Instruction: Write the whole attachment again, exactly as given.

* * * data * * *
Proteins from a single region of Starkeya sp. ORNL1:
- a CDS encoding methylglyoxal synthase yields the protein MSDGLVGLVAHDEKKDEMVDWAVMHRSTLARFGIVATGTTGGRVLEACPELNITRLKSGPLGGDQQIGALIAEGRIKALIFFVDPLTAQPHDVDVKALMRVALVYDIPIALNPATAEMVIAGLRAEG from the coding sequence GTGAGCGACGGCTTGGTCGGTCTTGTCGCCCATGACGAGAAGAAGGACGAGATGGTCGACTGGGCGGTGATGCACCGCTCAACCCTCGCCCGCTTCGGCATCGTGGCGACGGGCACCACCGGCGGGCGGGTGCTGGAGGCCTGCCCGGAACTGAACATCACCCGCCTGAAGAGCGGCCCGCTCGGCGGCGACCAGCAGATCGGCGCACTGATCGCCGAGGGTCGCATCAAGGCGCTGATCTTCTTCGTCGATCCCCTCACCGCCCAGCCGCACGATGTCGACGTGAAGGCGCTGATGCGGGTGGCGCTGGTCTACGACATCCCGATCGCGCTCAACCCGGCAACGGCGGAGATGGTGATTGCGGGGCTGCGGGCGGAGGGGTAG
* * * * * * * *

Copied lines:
Proteins from a single region of Starkeya sp. ORNL1:
- a CDS encoding methylglyoxal synthase yields the protein MSDGLVGLVAHDEKKDEMVDWAVMHRSTLARFGIVATGTTGGRVLEACPELNITRLKSGPLGGDQQIGALIAEGRIKALIFFVDPLTAQPHDVDVKALMRVALVYDIPIALNPATAEMVIAGLRAEG from the coding sequence GTGAGCGACGGCTTGGTCGGTCTTGTCGCCCATGACGAGAAGAAGGACGAGATGGTCGACTGGGCGGTGATGCACCGCTCAACCCTCGCCCGCTTCGGCATCGTGGCGACGGGCACCACCGGCGGGCGGGTGCTGGAGGCCTGCCCGGAACTGAACATCACCCGCCTGAAGAGCGGCCCGCTCGGCGGCGACCAGCAGATCGGCGCACTGATCGCCGAGGGTCGCATCAAGGCGCTGATCTTCTTCGTCGATCCCCTCACCGCCCAGCCGCACGATGTCGACGTGAAGGCGCTGATGCGGGTGGCGCTGGTCTACGACATCCCGATCGCGCTCAACCCGGCAACGGCGGAGATGGTGATTGCGGGGCTGCGGGCGGAGGGGTAG